Twitter’s New @MagicRecs Account Promises Content & User Recommendations Via Direct Message
Shhhhhh. It’s still pretty hush-hush at the moment, but there’s a new Twitter account that aims to increase awareness of activity from your “follow graph” — i.e., the notable things that are happening in the accounts that you follow. In the process, it also opens the door a tiny bit on the idea of direct messages as a marketing/content channel. More on that in a bit.
The @MagicRecs account is about as quiet as an account can be after Twitter CEO Dick Costolo plugged it on Sunday night, saying it’s “a product of some great work by the team here. Follow it!” (Despite that, @MagicRecs still has fewer than 2,000 followers as I type this.)
When we asked for more information, a Twitter spokesperson declined to comment on the account and only pointed us to an old blog post where Twitter talks about all the feature tests it conducts at any time. So, despite the odd choice of background imagery (it appears to be something by Friedrich Justin Bertuch), this is a real Twitter account.
What Will @MagicRecs Offer Twitter Users?
The account’s profile description promises “personalized real-time recommendations of users and content, delivered instantly as they happen, via direct message to you,” and says it won’t send more than three DMs per day.
I followed the account last night, and received this direct message earlier today:
It’s telling me that @ignitordigital, a new Twitter account representing an agency that two of my friends recently launched, was just followed by six of my followers. (I’ve blurred out the three @names mentioned in the DM since I didn’t ask for permission to include them in this image.)
It’s somewhat interesting for me to find out that a group of my followers have suddenly started following the same account, and this kind of DM from @MagicRecs may increase engagement if users join the crowd and follow new accounts as a result.
It’s not clear what other types of DMs the account will send out and what events will trigger them. With the account description also promising content recommendations, I’m expecting to get direct messages that tell me about links, photos and maybe even Vine videos that are popular in my follow graph.
Twitter engineer Tim Trueman tweeted on Friday about @MagicRecs, saying it’ll share direct messages about “accounts to follow and tweets not to miss.”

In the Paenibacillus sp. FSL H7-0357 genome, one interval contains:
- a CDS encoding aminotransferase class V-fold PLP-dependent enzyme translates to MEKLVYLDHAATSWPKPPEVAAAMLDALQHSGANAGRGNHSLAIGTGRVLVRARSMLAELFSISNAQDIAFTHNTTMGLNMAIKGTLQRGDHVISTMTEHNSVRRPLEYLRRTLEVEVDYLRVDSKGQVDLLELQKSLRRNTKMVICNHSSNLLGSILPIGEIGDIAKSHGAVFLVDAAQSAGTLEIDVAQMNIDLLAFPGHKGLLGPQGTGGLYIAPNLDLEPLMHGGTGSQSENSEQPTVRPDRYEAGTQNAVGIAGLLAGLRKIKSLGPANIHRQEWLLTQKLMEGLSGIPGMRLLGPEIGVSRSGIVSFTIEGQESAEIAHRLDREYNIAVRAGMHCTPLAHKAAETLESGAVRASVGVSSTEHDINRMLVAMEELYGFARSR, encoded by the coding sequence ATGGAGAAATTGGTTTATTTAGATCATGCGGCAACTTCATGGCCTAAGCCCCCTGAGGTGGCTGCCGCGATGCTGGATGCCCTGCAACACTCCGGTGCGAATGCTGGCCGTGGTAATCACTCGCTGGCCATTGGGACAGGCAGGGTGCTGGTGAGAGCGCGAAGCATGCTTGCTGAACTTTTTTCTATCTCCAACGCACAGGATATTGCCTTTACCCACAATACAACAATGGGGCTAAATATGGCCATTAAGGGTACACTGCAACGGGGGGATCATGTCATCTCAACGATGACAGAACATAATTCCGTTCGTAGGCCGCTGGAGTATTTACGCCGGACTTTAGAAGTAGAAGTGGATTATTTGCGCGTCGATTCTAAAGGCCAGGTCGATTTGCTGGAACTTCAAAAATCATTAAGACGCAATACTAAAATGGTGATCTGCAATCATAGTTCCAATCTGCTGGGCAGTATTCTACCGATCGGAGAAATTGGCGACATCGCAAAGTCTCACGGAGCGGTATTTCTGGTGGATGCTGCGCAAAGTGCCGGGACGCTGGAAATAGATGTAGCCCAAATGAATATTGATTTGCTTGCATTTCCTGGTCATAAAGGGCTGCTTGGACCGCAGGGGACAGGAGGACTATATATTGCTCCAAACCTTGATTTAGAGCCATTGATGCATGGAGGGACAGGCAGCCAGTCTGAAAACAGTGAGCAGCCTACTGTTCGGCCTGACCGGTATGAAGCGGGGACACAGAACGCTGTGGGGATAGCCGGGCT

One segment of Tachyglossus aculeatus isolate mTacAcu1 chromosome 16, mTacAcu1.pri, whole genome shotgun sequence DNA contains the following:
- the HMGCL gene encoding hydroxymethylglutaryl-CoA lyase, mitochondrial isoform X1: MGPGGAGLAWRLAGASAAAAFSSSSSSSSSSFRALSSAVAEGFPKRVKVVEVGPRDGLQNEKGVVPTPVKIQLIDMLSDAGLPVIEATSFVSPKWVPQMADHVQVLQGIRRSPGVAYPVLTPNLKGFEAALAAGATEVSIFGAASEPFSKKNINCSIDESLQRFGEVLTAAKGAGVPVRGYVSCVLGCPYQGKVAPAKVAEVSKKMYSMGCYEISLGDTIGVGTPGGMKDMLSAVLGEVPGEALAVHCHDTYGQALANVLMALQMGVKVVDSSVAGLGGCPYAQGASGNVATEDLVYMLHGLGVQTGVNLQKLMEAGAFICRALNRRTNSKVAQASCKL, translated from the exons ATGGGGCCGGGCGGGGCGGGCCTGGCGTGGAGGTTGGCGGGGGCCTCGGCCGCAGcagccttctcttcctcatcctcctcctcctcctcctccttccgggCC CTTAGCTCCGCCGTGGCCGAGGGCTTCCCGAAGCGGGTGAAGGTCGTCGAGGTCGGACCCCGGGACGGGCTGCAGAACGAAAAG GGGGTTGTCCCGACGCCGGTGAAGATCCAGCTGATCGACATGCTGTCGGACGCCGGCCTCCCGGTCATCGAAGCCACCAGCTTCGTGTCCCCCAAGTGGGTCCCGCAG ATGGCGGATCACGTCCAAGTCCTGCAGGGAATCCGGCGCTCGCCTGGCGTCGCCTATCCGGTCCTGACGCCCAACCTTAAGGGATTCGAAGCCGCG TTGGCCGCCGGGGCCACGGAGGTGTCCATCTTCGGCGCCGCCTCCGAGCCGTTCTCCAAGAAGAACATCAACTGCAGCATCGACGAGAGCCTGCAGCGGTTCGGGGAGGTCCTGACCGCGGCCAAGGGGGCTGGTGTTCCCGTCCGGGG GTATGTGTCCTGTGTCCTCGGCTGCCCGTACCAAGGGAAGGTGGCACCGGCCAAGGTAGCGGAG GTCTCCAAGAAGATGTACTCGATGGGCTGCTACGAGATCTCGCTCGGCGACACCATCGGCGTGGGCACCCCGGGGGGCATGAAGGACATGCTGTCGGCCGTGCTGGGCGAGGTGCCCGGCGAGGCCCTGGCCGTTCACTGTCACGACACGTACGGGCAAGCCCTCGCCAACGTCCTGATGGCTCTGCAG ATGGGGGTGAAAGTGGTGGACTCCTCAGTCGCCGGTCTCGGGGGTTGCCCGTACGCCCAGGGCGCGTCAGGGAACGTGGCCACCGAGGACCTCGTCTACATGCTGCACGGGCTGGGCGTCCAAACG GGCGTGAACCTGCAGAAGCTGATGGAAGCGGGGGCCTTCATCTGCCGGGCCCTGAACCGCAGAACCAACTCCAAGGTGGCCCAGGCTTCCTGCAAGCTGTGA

1. Follow @MagicRecs 2. ??? 3. Profit! (Or at least receive realtime, highly-relevant DMs about accounts to follow and tweets not to miss…)
— Tim Trueman (@timtrueman) June 14, 2013
Direct Messages For Content & Marketing?
Aside from the personalized recommendations, the other thing that @MagicRecs is notable for is its use of direct messages as a content and marketing channel.
I’m not a heavy user of Twitter direct messages (with any account that I follow), so this seems like a first to me — at least a first from Twitter itself using DMs in this way. (There must be other accounts that use direct messages to get content and marketing messages to followers, right?)
For me, Twitter direct messages have always been about private conversations with friends (that I try to move to email as quickly as possible) or customer service help from certain brands that I follow, so I feel like I’ve just opened a door that lets Twitter send me promotional messages where none were sent before. Over time, I’m bound to become more accustomed to getting impersonal messages via direct message — that might be good news for the brands I follow.
On a semi-related note, see this @MagicRecs public tweet from a month ago, where the account announces that it’s “now enabled to get a DM from any follower.” This seems to be the first account/case where users can send DMs to an account even if the account isn’t following you. That goes against one of Twitter’s long-standing rules, that you can only send DMs to an account that’s following you. File that away for the future, and mark it now as one more reason that @MagicRecs is an interesting Twitter project … experiment or not.
Some opinions expressed in this article may be those of a guest author and not necessarily Marketing Land. Staff authors are listed here.
(Some images used under license from Shutterstock.com.)
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